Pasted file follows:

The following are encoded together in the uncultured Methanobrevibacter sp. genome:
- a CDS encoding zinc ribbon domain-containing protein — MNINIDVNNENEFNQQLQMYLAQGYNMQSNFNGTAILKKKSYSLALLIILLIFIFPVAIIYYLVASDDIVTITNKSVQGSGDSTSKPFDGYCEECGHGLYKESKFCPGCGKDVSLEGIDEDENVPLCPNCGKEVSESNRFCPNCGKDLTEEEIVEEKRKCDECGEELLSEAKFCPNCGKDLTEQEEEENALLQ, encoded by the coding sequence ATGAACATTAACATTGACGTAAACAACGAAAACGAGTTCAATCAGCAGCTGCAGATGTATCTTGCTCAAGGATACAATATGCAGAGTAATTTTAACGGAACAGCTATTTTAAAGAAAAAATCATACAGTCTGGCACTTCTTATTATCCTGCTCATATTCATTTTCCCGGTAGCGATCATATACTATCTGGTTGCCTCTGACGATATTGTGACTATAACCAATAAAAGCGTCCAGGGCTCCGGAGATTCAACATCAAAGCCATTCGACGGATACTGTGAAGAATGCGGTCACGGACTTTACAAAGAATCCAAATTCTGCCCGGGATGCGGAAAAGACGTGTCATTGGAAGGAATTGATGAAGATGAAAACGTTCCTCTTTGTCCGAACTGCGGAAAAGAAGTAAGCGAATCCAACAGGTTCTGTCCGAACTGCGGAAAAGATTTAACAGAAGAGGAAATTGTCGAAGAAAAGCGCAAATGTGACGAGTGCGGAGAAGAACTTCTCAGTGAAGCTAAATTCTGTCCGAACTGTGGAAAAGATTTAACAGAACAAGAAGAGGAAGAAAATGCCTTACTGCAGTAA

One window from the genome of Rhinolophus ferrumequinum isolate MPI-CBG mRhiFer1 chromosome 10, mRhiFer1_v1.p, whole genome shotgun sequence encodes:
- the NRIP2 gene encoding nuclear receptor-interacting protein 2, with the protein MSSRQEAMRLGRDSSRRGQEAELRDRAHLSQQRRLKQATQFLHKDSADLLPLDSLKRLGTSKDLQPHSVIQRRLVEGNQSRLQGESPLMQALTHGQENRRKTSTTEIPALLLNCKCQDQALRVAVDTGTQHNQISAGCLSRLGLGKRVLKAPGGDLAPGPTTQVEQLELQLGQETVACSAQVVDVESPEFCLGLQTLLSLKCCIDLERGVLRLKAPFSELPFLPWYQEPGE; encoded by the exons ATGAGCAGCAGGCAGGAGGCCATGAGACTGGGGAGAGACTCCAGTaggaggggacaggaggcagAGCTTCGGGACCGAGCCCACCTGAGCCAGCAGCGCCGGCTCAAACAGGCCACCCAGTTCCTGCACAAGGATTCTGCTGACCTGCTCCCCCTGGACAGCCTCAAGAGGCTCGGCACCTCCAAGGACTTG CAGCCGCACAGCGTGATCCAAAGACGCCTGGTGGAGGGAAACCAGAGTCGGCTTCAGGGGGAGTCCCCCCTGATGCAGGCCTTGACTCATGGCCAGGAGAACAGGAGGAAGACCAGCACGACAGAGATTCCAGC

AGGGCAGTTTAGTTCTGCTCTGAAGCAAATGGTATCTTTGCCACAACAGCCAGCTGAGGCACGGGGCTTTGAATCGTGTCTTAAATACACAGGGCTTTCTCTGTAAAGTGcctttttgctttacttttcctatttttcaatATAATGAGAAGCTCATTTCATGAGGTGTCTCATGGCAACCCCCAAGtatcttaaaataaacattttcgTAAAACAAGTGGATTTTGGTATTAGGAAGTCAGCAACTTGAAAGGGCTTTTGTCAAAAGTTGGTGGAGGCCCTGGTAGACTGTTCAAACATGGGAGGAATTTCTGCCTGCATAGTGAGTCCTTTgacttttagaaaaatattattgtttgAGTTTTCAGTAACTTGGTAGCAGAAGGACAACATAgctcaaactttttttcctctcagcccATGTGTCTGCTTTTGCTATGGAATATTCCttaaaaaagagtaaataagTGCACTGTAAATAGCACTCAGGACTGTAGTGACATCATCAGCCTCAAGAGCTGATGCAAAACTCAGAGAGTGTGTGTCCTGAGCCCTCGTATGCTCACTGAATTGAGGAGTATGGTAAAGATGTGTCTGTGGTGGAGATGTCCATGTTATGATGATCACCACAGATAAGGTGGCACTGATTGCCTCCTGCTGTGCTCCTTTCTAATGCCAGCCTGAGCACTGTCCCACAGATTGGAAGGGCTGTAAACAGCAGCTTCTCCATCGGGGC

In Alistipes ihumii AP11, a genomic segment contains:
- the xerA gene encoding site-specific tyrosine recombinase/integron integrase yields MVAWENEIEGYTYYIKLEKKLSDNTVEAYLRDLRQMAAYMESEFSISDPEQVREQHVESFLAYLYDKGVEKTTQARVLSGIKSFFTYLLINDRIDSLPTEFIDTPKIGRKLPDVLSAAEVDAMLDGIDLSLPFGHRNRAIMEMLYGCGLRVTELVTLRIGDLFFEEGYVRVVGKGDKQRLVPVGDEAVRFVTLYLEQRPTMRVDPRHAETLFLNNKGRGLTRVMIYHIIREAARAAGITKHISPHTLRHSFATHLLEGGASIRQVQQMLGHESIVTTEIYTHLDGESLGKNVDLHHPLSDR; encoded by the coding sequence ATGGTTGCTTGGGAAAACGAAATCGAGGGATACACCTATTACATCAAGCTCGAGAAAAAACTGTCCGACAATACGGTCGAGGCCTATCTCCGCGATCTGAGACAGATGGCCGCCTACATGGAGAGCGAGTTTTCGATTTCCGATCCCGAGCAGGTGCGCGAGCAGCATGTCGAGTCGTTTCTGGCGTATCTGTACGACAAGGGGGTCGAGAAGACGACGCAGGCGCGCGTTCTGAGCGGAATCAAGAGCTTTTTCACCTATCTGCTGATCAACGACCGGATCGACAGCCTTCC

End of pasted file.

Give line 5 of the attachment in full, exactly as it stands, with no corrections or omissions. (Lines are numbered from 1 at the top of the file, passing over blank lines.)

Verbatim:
AGGGCAGTTTAGTTCTGCTCTGAAGCAAATGGTATCTTTGCCACAACAGCCAGCTGAGGCACGGGGCTTTGAATCGTGTCTTAAATACACAGGGCTTTCTCTGTAAAGTGcctttttgctttacttttcctatttttcaatATAATGAGAAGCTCATTTCATGAGGTGTCTCATGGCAACCCCCAAGtatcttaaaataaacattttcgTAAAACAAGTGGATTTTGGTATTAGGAAGTCAGCAACTTGAAAGGGCTTTTGTCAAAAGTTGGTGGAGGCCCTGGTAGACTGTTCAAACATGGGAGGAATTTCTGCCTGCATAGTGAGTCCTTTgacttttagaaaaatattattgtttgAGTTTTCAGTAACTTGGTAGCAGAAGGACAACATAgctcaaactttttttcctctcagcccATGTGTCTGCTTTTGCTATGGAATATTCCttaaaaaagagtaaataagTGCACTGTAAATAGCACTCAGGACTGTAGTGACATCATCAGCCTCAAGAGCTGATGCAAAACTCAGAGAGTGTGTGTCCTGAGCCCTCGTATGCTCACTGAATTGAGGAGTATGGTAAAGATGTGTCTGTGGTGGAGATGTCCATGTTATGATGATCACCACAGATAAGGTGGCACTGATTGCCTCCTGCTGTGCTCCTTTCTAATGCCAGCCTGAGCACTGTCCCACAGATTGGAAGGGCTGTAAACAGCAGCTTCTCCATCGGGGC